Image Source: Wikipedia

Firstly, the strike needed publicity management due to its hotly controversial nature – on-strike miners and their families were killed by state militia, and the mining union blamed the Rockefeller family and their coal mining business for the deaths.

Lee used, to his advantage, the establishment and acceptance of his Declaration of Principles as the basis for the management of the Colorado Coal Strike aftermath.  He drafted and mailed an array of bulletins to media outlets and workers alike, addressing the issue with candor (as well as successfully keeping the Rockefeller name free from reputational damage). This has become known as one of the most successful and influential PR campaigns – an experience that demonstrated, for the first time, the importance of publicity and public relations to the American nation.

It should be noted that doubts do exist regarding the authenticity of this campaign, whether certain facts were distorted, and if this was the case, as to whether this was intentional or not. However, despite any uncertainties, we must concede that this campaign achieved its goals : to promote the facts of the event and to share news with the public, whilst recognising its responsibility to both the public and the client, the Rockefeller’s.

Many years later, the standard of PR established in Lee’s Declaration of Principles has evolved significantly. It is now so well integrated into modern society that we no longer even question it. PR is an essential part of business life – and it would be unthinkable to run a company nowadays without openness and honesty to the public. It is for this reason that Business Wire works so hard to ensure the authenticity of all press releases, and adheres to such stringent security regulations. We agree with Lee’s rules: “Accuracy, Authenticity, and Interest”.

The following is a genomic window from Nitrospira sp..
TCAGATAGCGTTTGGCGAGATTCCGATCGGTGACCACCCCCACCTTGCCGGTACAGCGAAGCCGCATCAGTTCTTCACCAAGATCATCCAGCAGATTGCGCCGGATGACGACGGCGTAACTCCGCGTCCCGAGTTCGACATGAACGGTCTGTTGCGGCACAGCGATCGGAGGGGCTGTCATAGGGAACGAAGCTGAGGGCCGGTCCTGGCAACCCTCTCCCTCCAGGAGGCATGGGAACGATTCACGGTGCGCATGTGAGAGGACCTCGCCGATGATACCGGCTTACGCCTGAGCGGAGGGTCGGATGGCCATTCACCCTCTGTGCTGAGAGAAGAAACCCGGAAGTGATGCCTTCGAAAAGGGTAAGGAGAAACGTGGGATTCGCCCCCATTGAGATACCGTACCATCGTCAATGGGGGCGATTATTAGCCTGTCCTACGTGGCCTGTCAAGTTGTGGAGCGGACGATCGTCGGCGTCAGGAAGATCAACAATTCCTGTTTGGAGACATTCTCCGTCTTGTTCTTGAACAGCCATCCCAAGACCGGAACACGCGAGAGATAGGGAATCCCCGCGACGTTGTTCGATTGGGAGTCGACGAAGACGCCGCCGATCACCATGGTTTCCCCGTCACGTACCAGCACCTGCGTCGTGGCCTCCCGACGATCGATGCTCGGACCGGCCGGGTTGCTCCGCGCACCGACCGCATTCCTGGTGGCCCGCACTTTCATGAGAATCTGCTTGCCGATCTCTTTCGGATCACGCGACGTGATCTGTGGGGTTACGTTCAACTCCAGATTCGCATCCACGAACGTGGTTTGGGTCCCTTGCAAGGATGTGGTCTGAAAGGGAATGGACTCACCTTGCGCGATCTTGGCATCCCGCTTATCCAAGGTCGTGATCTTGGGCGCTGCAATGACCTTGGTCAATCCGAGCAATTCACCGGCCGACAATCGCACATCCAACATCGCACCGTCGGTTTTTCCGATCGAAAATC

Business Wire Presents: Everything PR and IR Pros Need to Know for 2014

January 2, 2014

By Serena Ehrlich, Director of Social & Emerging Platforms

Let’s face it; there is nothing better than working the last two weeks of the year.  Oh you may think it is better to be with friends and family or battling mall crowds or lines at the airport, but in reality, those of us working this week are enjoying shorter commuting times, phones not ringing and a few spare minutes to catch up on the latest industry news and trends.

As we in the Business Wire marketing team catch up on our reading, we compiled this list of posts to catch you up on the best of 2013 and prepare you for a productive and successful 2014.

Top Gaffes for 2013 (after all, you don’t want to end up on this list next year!)

2013 Industry Changes + Best Practices

Looking ahead: Top Tips and Predictions to Prepare You for 2014

And just for fun, a hat tip to Buzzfeed for this scarily accurate look at Isaac Asimov and his 1964 predictions for 2014.


Involving Reddit in your PR campaign

December 18, 2013
by Paul J.F. Bowman, Senior Editor

Reddit.com, the self-styled “front page of the internet,” is a social bookmarking site currently ranked #80 in the world and #31 in the United States in terms of traffic. The site is a diverse and vibrant global community.Reddit